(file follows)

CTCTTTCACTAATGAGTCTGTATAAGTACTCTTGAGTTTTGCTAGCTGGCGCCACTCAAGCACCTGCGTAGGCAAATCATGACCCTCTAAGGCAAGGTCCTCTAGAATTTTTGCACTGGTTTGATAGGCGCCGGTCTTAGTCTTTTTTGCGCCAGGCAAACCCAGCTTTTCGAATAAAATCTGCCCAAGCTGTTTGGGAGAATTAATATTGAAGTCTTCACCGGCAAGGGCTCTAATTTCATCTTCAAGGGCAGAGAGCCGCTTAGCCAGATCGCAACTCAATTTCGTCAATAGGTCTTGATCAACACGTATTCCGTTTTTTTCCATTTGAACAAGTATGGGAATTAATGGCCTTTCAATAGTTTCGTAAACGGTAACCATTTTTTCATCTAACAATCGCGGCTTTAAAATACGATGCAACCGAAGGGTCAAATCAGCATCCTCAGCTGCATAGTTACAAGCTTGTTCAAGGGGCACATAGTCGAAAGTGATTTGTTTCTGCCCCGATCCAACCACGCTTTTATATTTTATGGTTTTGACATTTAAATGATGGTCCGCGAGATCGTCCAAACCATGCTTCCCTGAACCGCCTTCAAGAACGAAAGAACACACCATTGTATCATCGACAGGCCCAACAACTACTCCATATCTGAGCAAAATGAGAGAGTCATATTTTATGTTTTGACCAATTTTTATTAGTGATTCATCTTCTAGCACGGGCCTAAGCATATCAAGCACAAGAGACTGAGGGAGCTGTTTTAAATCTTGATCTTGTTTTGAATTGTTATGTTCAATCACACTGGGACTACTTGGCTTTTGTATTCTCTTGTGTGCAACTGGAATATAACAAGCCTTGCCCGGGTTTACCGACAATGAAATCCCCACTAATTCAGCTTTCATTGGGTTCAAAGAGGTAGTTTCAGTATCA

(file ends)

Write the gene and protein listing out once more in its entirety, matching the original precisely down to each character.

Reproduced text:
CTCTTTCACTAATGAGTCTGTATAAGTACTCTTGAGTTTTGCTAGCTGGCGCCACTCAAGCACCTGCGTAGGCAAATCATGACCCTCTAAGGCAAGGTCCTCTAGAATTTTTGCACTGGTTTGATAGGCGCCGGTCTTAGTCTTTTTTGCGCCAGGCAAACCCAGCTTTTCGAATAAAATCTGCCCAAGCTGTTTGGGAGAATTAATATTGAAGTCTTCACCGGCAAGGGCTCTAATTTCATCTTCAAGGGCAGAGAGCCGCTTAGCCAGATCGCAACTCAATTTCGTCAATAGGTCTTGATCAACACGTATTCCGTTTTTTTCCATTTGAACAAGTATGGGAATTAATGGCCTTTCAATAGTTTCGTAAACGGTAACCATTTTTTCATCTAACAATCGCGGCTTTAAAATACGATGCAACCGAAGGGTCAAATCAGCATCCTCAGCTGCATAGTTACAAGCTTGTTCAAGGGGCACATAGTCGAAAGTGATTTGTTTCTGCCCCGATCCAACCACGCTTTTATATTTTATGGTTTTGACATTTAAATGATGGTCCGCGAGATCGTCCAAACCATGCTTCCCTGAACCGCCTTCAAGAACGAAAGAACACACCATTGTATCATCGACAGGCCCAACAACTACTCCATATCTGAGCAAAATGAGAGAGTCATATTTTATGTTTTGACCAATTTTTATTAGTGATTCATCTTCTAGCACGGGCCTAAGCATATCAAGCACAAGAGACTGAGGGAGCTGTTTTAAATCTTGATCTTGTTTTGAATTGTTATGTTCAATCACACTGGGACTACTTGGCTTTTGTATTCTCTTGTGTGCAACTGGAATATAACAAGCCTTGCCCGGGTTTACCGACAATGAAATCCCCACTAATTCAGCTTTCATTGGGTTCAAAGAGGTAGTTTCAGTATCA